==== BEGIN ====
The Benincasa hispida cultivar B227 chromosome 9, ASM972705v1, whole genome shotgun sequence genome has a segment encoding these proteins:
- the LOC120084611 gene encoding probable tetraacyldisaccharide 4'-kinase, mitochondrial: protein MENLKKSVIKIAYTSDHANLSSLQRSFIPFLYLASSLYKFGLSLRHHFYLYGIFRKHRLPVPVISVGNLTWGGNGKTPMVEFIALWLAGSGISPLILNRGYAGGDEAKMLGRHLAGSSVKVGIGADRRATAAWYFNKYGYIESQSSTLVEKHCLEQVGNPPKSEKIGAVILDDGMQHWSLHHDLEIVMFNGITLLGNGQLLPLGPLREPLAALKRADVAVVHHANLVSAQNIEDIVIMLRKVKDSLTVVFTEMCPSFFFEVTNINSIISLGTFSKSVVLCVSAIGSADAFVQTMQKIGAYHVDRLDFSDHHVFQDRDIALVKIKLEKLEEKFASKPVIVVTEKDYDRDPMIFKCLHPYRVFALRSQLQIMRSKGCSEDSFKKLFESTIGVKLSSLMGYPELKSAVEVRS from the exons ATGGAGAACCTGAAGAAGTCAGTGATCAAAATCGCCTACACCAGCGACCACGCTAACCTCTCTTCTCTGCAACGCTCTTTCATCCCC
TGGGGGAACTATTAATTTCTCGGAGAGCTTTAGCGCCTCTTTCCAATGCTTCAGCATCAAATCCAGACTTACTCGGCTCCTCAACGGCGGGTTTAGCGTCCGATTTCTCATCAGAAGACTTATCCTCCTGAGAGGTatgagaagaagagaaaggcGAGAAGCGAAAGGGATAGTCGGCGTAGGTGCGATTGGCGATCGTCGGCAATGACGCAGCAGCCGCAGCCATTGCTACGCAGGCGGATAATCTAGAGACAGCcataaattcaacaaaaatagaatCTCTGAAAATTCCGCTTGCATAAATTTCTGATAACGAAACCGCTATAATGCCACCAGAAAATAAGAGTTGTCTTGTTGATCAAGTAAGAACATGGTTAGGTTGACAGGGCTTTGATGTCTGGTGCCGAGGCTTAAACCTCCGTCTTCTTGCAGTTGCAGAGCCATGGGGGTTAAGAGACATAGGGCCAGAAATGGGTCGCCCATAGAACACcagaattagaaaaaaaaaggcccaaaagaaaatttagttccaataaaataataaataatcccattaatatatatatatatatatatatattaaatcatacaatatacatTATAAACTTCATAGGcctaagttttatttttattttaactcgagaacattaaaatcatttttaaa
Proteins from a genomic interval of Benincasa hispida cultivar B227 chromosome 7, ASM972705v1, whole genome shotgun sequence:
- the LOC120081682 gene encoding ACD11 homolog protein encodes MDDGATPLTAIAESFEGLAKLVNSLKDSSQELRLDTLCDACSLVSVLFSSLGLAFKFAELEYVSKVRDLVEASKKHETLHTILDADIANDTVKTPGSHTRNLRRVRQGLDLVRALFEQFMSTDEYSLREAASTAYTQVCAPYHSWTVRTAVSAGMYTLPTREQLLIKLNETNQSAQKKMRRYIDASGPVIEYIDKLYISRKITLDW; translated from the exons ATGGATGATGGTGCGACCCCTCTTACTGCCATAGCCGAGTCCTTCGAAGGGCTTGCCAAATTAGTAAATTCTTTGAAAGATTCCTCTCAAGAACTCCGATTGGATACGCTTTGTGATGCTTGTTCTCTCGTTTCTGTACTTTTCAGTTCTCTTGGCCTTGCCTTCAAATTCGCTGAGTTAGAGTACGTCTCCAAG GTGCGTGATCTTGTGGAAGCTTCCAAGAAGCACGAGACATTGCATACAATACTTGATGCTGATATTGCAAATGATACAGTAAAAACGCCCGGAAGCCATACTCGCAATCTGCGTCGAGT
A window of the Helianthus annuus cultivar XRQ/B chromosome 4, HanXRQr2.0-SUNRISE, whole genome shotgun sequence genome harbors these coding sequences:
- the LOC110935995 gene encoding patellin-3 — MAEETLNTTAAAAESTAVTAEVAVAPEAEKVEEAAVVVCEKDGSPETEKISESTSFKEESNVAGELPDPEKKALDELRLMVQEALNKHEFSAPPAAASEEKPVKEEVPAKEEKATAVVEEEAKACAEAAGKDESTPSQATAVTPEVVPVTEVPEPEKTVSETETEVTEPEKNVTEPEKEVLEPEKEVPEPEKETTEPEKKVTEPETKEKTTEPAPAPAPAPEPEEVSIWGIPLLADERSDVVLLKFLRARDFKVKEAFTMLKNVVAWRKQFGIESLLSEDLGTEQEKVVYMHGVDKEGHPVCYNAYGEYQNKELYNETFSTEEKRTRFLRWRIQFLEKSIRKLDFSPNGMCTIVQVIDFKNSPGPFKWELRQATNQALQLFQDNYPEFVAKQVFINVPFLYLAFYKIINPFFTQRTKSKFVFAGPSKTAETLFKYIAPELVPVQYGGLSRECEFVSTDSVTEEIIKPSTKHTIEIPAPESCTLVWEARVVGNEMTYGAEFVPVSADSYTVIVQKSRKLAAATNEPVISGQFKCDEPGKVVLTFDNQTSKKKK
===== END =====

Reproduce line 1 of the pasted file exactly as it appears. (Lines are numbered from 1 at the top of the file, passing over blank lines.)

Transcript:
The Benincasa hispida cultivar B227 chromosome 9, ASM972705v1, whole genome shotgun sequence genome has a segment encoding these proteins: